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November 16, 2007 - Image 5

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The Michigan Daily, 2007-11-16

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The Michigan Daily - michigandaily.com

Friday, November 16, 2007 - 5A

the audience

There's something oddly
personal about walking
into a
dark room with
five projection Allegorica: A
screens and Videodance
music playing
in your ears. Vaudeville
Whether you're in Nine Acts
alone or in an
audience of 50 Through
people, a dia- Saturday
logue between Noon to7 p.m.
the installation
and yourself Atthe Media
is inevitable. Commons in the
This is the caseD
for "Allegorica: Free
A Videodance
Vaudeville in Nine Acts," a
filmed dance sequence by for-
mer Martha Graham dancer
and longtime Dance Prof. Peter
"Allegorica" teeters between
a film and an exhibit. Not only
does the audience watch pro-
jected images, we're invited
to walk through and examine
the objects scattered across the
room. The objects are illumi-
nated as they are presented in
the sequence and, in a sense, are
used as symbols for the themes
Sparling experiments with.
A set of wings, a large stool, a
guitar, a briefcase full of pennies
and two tree branches are a few
of the props Sparling interacts
with throughout the improvised
sequence. As he does, the audi-
ence can't help but wonder if and

When dance
becomes an
By Priya Bali
Daily Arts Writer
when to interact with them as
well. Although seeminglyunusu-
al as a collection, each speaks to
the pieces in different ways. In
an interview, Sparling described
this area of objects as "a dream
space" because of the flexible
range of meaning it inspires.
"It takes a full viewing to fig-
ure out why these objects are
there," he said. "Their purpose
can be to exemplify, symbolize,
become a catalyst or a memen-
"Allegorica" becomes a col-
lage of statements on the human
condition. Sparling testifies to
themes of greed, physical suf-
fering, unfulfilled ambition and
lost love in what he calls "mod-
ern-day parables." These themes
were born out of the improvi-
sation, which is set to music by
such artists as Bach, Frank Pahl
and Frank Williams. Certain
melodies allowed Sparling to
magnify his feelings with the
projected images.
Not only does the style of

dance vary between each act,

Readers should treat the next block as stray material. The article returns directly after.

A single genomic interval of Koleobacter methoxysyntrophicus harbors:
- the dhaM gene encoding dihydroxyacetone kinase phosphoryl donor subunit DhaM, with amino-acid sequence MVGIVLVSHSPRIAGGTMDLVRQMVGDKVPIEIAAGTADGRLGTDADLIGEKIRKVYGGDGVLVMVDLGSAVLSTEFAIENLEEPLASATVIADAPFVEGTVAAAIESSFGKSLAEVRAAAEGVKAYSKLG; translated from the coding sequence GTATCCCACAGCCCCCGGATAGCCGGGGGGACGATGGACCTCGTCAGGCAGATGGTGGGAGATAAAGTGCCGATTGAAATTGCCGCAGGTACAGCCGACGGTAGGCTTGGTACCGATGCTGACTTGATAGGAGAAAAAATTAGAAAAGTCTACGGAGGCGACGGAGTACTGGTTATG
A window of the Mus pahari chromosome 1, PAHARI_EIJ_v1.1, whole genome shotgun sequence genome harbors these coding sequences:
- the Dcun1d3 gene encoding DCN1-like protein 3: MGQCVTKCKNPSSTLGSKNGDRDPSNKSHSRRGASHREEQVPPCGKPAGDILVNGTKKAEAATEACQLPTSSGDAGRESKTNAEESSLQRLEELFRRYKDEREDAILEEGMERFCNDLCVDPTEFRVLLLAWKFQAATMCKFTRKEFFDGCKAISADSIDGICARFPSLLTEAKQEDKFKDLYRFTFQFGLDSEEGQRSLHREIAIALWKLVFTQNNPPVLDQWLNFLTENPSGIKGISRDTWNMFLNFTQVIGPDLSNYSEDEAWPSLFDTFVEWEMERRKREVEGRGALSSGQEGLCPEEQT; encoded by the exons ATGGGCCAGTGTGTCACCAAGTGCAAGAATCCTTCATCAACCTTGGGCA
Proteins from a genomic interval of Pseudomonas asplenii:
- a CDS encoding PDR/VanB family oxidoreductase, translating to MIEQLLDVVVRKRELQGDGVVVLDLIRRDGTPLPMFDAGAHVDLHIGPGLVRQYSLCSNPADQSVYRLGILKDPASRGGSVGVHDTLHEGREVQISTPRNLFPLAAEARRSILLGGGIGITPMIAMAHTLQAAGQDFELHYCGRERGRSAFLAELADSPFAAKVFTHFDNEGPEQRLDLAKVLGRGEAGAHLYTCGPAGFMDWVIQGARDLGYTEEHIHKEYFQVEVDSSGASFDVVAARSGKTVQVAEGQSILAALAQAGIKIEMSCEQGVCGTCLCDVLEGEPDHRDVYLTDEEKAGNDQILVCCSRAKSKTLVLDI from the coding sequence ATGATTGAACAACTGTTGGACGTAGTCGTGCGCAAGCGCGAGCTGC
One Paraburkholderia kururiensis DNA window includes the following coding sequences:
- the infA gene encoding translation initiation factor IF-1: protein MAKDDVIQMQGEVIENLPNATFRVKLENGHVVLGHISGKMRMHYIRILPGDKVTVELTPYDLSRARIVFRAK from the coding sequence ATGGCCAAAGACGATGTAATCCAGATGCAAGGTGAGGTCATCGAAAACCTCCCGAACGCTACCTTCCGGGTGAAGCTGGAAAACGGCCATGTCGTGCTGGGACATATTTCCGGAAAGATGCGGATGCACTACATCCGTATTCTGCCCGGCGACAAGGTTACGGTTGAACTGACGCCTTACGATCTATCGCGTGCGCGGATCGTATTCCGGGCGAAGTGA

they sometimes transform with-
in them. Sparling plays with the
concept of multiplicity when he
changes characters. Each role
can be defined by certain move-
ments and parts in the music.
In a sense, the audience is
also improvising its movements.
We can either focus on the main
screen, look right or left at the
smaller screens or simply move
to the center to explore the vari-
ous objects.
In order to maintain a com-
plete experience, one's attention
must remain divided.
"In a way, I wanted to paral-
lel how we are challenged in real
life to take in simultaneous hap-
penings and to somehow draw
meaning and to connect them
into a sense of our own orienta-
tion relative to all those events
happening," Sparling said.
Fragmented images overlap
on the screen to tell a story from
various angles.
"This was partly to challenge
the audience to opentheir frame.
Dramatically, it was to allow
for multiple perspectives of the
same moment," Sparling said.
Such video technology derives
multiple meanings from multi-
ple sources, which is something
we cannot normally experience
during a live performance. As a
result, each audience member
"choreographs," as Sparlingsaid,
her understanding and experi-
ence of the installation.

When are beautiful performances like these going to head over to Central Campus,

The more
the better
DailyFine Arts Editor
"We try to be a little bigger than what the
guitar can usually be," Los Angeles Guitar
Quartet's MatthewGreifsaidin aninterview.
The four professional guitarists that formed
the quartet 27 years ago
built a formidable reputa- The Los
tion for crowd-pleasing,
challenging performances Angeles
of an unusual scope. This Guitar
Sunday at 4 p.m. the quar-
tet will perform a program
that takes heavily from Sunday at
their newest release of 4 p.m.
Brazilian compositions,
but also includes Celtic At Rackham
pieces and Liszt's Hun- Auditorium
garian Rhapsody at the $10-$48
University's best chamber
music venue, Rackham
The range of musical styles and forms they
adapt to their instruments may best charac-
terize the quartet, known as LAGQ. Their
versions of pieces historically unusual to
acoustic guitar go beyond inventive arrange-
ments. When the quartet last appeared at
Rackham in April 2006, the sounds of cello
and flute were worked from expertly manip-
ulated guitars. The performers pounded on
the bodies of the guitars for percussion and
attached bits of metal to their nylon strings
to imitate a gamelan, or Indonesian drum
The jazzyopener onLAGQBrazil, released
in September, features flutist and MC Katisse
Buckingham not only making his flute sound
more like pan pipes in an improvisation, but
beat-boxing - while playing.
Such "How'd they do that?" moments
make their way into LAGQ's live perfor-

'Poet of plastic'
comes to Detroit

Four six-string samurais. What else could you want?

mances as well. In person, the quartet's
music takes on a more playful quality for the
audience, which can visually track minute
communications between the musicians and
try to distinguish lines of music in pieces that
maybe too interwoven for the untrained ear
alone to dissect.
"With four guitarists, in a recording it is
difficult to pick out," Greif said. "In a way it's
a compliment, because I think in these Bra-
zilian pieces it should sound a bit like one big
Greif said that while noticeable differ-
ences between the recorded and live expe-
riences aren't always intentional, they do
come into play.
"The more traditional pieces are going
to be less different visually," he said. "But
in some things, like where we're using per-
cussion, visually it'll have a real different
Greif, long-time friend, student and fan
of the quartet, replaces 16-year member
Andrew York, who Greif said left the group
amicably to concentrate on his compos-
ing and solo performance. The quartet's
members occupy themselves with teaching,
two of them at the University of Southern
California, composing and performing with
musicians outside of the quartet.
"We're lucky to have an active performing
life, but for many musicians you can't make
a living on performing alone," Greif said,
echoing a reality evident in the University's
own music institutions, where faculty split